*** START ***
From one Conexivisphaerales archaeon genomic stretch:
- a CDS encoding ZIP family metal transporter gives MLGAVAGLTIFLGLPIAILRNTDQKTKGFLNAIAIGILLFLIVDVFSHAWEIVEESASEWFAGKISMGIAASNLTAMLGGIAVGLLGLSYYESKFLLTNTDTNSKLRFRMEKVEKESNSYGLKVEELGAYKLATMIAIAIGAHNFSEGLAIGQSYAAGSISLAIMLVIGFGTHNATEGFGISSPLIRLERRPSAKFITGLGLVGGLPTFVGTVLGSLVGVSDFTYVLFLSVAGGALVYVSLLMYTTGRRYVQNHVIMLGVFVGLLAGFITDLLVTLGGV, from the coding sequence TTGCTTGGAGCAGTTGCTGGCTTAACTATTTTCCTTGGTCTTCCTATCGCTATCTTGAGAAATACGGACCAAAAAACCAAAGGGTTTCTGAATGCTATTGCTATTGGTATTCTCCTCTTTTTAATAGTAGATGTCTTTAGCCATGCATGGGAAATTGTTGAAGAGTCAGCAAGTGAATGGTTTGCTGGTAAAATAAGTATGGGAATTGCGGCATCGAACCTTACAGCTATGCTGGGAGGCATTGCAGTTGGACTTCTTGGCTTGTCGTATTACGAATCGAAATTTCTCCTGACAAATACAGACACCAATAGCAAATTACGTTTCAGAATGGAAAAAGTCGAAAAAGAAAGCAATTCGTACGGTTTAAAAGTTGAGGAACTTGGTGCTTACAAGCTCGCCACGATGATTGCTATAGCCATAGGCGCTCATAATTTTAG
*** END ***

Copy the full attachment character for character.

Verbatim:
From one Conexivisphaerales archaeon genomic stretch:
- a CDS encoding ZIP family metal transporter gives MLGAVAGLTIFLGLPIAILRNTDQKTKGFLNAIAIGILLFLIVDVFSHAWEIVEESASEWFAGKISMGIAASNLTAMLGGIAVGLLGLSYYESKFLLTNTDTNSKLRFRMEKVEKESNSYGLKVEELGAYKLATMIAIAIGAHNFSEGLAIGQSYAAGSISLAIMLVIGFGTHNATEGFGISSPLIRLERRPSAKFITGLGLVGGLPTFVGTVLGSLVGVSDFTYVLFLSVAGGALVYVSLLMYTTGRRYVQNHVIMLGVFVGLLAGFITDLLVTLGGV, from the coding sequence TTGCTTGGAGCAGTTGCTGGCTTAACTATTTTCCTTGGTCTTCCTATCGCTATCTTGAGAAATACGGACCAAAAAACCAAAGGGTTTCTGAATGCTATTGCTATTGGTATTCTCCTCTTTTTAATAGTAGATGTCTTTAGCCATGCATGGGAAATTGTTGAAGAGTCAGCAAGTGAATGGTTTGCTGGTAAAATAAGTATGGGAATTGCGGCATCGAACCTTACAGCTATGCTGGGAGGCATTGCAGTTGGACTTCTTGGCTTGTCGTATTACGAATCGAAATTTCTCCTGACAAATACAGACACCAATAGCAAATTACGTTTCAGAATGGAAAAAGTCGAAAAAGAAAGCAATTCGTACGGTTTAAAAGTTGAGGAACTTGGTGCTTACAAGCTCGCCACGATGATTGCTATAGCCATAGGCGCTCATAATTTTAG